ProtonVPN’s headquarters is in Switzerland which, as they stress on their website, means they have the protection of some of the strongest privacy laws in the world.
Switzerland is not part of the EU and it is not a fourteen-eyes country. This means it has no obligation to collect and share information with partner countries.
ProtonVPN offers dedicated Android and Apple iOS apps.
We primarily tested the iOS app but also made some use of the Android app too. However, both apps are broadly the same in appearance and functions.
Downloading the mobile apps is no different from any other service. You can grab them from the Google Play Store or the Apple App Store.
You do have to approve settings changes to your device to use either of them though which is common among mobile VPN apps.
They come with a dark background theme that really makes them stand out. It is pretty simple to navigate around and features a server map as well as a list and allows you to favourite your preferred servers.
In the settings menu, you have access to all the main features plus the details of your account, which is welcome as some VPNs offer a more paired-back service for mobiles.
The main difference is that the mobile apps only allow you to connect via the IKEv2/IPSec protocol. We are assured that support for OpenVPN is coming soon. We will be even happier with the mobile apps when it arrives.
ProtonVPN also offers apps for Windows and macOS devices which are similar in appearance to their mobile apps.
We had a few issues signing into our account to start with and getting the macOS app to connect too. It repeatedly asked for passwords and requested permissions. Persistence saw us through this and from then on the apps were pretty user-friendly.
No such issues were encountered on the Windows app and everything worked smoothly.
The initial footprint of the app on the desktop screen is rather large to include the world map view. Thankfully this can be much slimmed down by hiding the map leaving a simple list mode.
The dark theme continues but so too does the usability. Choosing your preferred location can be done on the app’s main screen through either the server map or locations list.
All the standard features you would expect from a modern VPN service are available including:
- Kill Switch
- DNS Leak Protection
- IPv6 Leak Protection
- Split Tunneling
As well as basic interface options such as auto-booting, connecting and such like.
ProtonVPN doesn’t offer any additional apps at the time of writing this review and if you’re a Firestick fan or user of another device there’s no quick solution.
They do have a command-line tool available for Linux systems, but you will need to be comfortable using this type of interface to enjoy the service.
ProtonVPN can unblock US Netflix but it has been a bit tricky in how it offers this service to its users.
There are several US servers which can unblock US Netflix around the world. But all of these servers are reserved for subscribers to either their Plus or Visionary packages.
This is a little disappointing as unblocking Netflix is a pretty standard feature for a VPN these days and most include it for all subscribers.
But ProtonVPN expects you to pay a higher rate to be able to do so. This is definitely not to their credit.
At the time of this review, ProtonVPN is able to unblock both the UK and German Netflix catalogues too.
In our testing, we found that ProtonVPN was not able to unblock the BBC iPlayer using any of their UK-based servers.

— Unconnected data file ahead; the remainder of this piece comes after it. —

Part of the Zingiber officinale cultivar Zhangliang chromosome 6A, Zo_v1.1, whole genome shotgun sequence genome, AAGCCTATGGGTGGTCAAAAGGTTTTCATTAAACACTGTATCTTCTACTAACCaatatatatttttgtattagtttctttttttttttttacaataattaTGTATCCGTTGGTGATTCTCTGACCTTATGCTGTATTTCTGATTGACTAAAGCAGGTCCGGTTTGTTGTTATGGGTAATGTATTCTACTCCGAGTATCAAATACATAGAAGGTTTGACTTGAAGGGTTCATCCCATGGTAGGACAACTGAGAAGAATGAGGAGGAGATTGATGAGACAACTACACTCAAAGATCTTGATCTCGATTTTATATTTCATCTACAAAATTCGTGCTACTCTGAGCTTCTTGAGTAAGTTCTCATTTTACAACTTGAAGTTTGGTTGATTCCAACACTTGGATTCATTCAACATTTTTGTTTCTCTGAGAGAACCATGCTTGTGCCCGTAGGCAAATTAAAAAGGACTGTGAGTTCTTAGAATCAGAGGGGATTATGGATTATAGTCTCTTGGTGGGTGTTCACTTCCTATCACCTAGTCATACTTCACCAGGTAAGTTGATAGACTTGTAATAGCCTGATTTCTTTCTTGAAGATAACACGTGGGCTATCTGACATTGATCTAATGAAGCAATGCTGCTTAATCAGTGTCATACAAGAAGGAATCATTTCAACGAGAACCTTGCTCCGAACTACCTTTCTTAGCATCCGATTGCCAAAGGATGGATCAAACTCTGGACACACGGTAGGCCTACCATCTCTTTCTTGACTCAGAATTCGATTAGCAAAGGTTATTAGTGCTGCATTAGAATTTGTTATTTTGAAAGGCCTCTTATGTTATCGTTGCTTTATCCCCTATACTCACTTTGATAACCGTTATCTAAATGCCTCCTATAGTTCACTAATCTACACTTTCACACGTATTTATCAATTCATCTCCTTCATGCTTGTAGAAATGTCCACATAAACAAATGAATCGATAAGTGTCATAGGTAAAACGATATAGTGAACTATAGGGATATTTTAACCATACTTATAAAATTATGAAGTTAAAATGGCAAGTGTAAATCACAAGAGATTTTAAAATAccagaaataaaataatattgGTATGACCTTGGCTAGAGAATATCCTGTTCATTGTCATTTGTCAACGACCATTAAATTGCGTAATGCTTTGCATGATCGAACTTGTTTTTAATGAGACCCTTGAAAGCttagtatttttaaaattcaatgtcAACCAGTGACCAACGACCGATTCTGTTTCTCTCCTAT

None of the additional streaming services that we tested could be unblocked using ProtonVPN.
This is in keeping with their reputation as a VPN for privacy rather than for unblocking. If you’re looking for a service for unblocking TV services specifically, then it would be best to stick with another provider.
We have already touched on the somewhat complicated tiered pricing structure that ProtonVPN uses.
It breaks down as follows:
- Free – $0 a month but minimal service.
- Basic – $4 a month ($48 a year) but limited service.
- Plus – $8 a month ($96 a year).
- Visionary – $24 a month ($288 a year) with additional features.
We felt that the Plus package is the closest equivalent to the standard packages offered by other VPNs.
On that basis, ProtonVPN’s pricing is a little on the high side.
If you can make do with a lesser service, the Basic package is a reasonable price but for similar money, other VPNs offer a lot more.
If you’re an advanced user, you may be happy to pay a premium but as a general everyday VPN user, ProtonVPN may be a little on the expensive side.
Like their connection speeds, we found ProtonVPN to be a little inconsistent. Some of its features are superb but there is still plenty of room for improvement.
If you want privacy, ProtonVPN certainly deliver.
Its policies and no logs guarantee are impressive. On security, we are impressed too, although we would like to see a little more flexibility in protocols.
Speeds are faster than most but we would like to see them more consistent across their network.
The apps are impressive too and while the Windows, Android and iOS apps worked well, the Mac one caused us a few grievances. Although it’s worth remembering, ProtonVPN is mainly a privacy-first service.
Most disappointing is the inability to unblock many streaming services and the decision to keep the US Netflix unblocking servers for higher-rate subscription payments.
At these rates, ProtonVPN is too expensive for the majority of everyday users although the free trial plan is a nice addition. If you’re a more advanced user it may be worth stumping up the extra cash for the claimed security benefits of this Swiss-based service.
Having said all that, there are the makings of a good VPN in ProtonVPN.
We don’t recommend it for streamers but if you value your online privacy, want plenty of security features and don’t mind the higher price tag, it’s doing a lot right.
30-day money back guarantee